Perhaps it's relevant to take a moment and recall that the need for biblical guidance comes from the proclivity to sin. You don't need a map if you're hardwired to know where you're going.
But, for those on the left, a map isn't necessary because it doesn't matter where we are going. For them, a man going astray is proof that having a destination, and rules for getting there, is hypocrisy. The problem is not the fallen man but having rules to begin with.
Typical is Newsweek's Jonathan Alter, who writes with ironic sanctimony about GOP claims to moral superiority. Alter can hardly contain his glee at the prospect that the Craig scandal will undermine the family-values agenda of conservative Republicans. He goes on, with great haste, to write its obituary.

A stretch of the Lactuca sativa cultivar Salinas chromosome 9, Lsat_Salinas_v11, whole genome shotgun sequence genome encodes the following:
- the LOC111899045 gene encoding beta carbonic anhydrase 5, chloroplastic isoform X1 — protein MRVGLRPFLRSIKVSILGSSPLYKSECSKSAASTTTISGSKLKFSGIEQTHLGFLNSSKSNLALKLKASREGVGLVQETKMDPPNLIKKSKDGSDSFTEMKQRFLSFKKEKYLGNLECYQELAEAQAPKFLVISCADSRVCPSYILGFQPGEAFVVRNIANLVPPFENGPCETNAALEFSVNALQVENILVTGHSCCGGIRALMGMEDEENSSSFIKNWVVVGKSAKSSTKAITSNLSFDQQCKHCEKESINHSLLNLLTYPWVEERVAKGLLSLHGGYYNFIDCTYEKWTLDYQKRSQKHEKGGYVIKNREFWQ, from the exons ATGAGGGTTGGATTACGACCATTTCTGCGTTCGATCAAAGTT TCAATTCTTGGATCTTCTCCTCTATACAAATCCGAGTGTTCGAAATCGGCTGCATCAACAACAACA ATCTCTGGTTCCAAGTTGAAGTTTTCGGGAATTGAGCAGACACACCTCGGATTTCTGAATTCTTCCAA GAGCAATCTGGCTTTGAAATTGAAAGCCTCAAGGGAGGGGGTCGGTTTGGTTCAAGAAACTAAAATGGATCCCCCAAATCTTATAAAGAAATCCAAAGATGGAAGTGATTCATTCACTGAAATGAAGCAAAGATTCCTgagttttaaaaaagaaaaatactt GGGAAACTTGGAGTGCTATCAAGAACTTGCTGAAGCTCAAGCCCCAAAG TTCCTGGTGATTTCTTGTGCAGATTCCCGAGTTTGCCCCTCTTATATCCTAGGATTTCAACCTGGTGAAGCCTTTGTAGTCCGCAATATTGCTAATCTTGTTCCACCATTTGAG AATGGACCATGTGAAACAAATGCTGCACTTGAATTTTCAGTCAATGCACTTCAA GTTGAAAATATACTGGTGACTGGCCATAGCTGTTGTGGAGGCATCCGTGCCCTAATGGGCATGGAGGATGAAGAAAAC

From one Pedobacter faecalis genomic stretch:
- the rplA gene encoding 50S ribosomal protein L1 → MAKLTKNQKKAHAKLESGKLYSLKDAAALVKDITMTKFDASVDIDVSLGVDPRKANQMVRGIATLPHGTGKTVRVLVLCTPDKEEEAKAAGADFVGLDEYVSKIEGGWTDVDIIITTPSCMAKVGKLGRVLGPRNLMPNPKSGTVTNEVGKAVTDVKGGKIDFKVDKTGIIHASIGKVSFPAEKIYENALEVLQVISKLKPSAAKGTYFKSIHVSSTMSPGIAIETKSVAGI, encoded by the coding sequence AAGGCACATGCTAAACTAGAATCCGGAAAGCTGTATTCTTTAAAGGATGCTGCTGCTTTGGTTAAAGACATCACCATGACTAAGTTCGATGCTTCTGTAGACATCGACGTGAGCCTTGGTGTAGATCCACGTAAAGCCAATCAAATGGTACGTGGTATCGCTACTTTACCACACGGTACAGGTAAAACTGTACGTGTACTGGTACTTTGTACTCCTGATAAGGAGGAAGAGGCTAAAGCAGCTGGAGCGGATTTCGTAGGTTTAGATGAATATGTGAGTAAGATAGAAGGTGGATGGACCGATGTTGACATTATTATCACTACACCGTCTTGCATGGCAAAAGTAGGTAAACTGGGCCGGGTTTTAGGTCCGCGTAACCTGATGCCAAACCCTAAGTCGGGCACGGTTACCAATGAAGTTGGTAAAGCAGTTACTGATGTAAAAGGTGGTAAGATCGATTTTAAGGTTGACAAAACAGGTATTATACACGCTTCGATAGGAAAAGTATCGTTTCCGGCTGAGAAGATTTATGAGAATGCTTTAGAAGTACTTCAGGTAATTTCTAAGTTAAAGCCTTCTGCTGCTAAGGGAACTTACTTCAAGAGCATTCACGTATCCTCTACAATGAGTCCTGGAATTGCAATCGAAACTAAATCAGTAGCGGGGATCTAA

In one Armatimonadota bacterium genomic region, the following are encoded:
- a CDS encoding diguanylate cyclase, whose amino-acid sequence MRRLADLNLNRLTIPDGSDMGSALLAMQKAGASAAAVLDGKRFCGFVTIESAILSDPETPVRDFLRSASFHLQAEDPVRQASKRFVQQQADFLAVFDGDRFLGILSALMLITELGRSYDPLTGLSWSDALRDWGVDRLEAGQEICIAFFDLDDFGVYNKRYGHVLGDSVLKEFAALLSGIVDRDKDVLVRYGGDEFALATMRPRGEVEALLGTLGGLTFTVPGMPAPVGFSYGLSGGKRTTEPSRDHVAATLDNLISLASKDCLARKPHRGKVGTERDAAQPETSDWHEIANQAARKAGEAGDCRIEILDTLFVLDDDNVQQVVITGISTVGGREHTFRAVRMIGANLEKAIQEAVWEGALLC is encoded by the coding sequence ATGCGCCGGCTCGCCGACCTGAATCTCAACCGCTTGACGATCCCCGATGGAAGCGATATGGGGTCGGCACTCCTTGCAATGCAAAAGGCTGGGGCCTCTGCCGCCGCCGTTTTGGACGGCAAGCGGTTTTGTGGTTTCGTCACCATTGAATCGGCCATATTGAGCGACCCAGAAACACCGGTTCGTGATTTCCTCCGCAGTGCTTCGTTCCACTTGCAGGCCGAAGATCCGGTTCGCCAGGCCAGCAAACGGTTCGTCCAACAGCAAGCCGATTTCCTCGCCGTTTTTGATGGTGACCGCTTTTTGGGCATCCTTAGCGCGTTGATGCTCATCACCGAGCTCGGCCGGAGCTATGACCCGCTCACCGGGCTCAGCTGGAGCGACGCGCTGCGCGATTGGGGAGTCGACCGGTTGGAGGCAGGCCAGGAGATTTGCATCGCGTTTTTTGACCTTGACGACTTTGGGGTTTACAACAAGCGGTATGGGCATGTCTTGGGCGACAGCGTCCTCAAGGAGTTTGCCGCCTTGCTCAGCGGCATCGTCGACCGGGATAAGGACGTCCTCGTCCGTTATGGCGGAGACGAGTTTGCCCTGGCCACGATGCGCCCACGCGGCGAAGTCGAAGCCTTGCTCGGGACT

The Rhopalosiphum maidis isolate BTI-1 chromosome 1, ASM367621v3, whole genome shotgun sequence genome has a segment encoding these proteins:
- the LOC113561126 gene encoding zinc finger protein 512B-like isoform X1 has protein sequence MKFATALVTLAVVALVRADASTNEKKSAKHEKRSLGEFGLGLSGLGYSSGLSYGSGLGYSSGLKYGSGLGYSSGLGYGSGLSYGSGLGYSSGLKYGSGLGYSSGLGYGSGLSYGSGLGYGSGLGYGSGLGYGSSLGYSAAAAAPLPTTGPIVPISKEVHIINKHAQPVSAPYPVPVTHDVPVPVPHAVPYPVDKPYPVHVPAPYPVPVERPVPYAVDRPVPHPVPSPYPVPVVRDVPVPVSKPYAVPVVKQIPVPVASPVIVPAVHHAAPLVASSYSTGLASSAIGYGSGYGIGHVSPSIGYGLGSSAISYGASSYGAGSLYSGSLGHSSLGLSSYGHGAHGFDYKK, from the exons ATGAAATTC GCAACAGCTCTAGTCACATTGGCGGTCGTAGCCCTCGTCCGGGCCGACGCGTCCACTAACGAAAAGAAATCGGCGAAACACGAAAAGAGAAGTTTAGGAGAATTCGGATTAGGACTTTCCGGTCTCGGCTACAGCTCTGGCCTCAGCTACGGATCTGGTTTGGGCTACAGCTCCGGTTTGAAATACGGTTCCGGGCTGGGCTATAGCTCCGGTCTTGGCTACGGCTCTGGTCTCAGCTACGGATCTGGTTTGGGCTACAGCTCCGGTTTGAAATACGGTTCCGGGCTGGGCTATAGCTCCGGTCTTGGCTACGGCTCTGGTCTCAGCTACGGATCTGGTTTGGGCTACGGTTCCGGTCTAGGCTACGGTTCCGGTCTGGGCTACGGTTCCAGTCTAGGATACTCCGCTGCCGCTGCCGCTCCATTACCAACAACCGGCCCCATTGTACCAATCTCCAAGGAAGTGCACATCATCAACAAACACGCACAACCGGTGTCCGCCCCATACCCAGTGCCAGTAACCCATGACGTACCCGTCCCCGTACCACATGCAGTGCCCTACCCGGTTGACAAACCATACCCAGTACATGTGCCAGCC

"In the long term, though, the end of the family-values agenda may be a blessing in disguise for the GOP. It has tied its fortunes too closely to evangelical Christians ..."
But what does Craig's personal behavior have to do with the validity and relevance of traditional values?
Might we recall a basic rule of logic that points to the fallacy of the ad hominem argument? The issue is the substance and truth of the argument and not the person making it.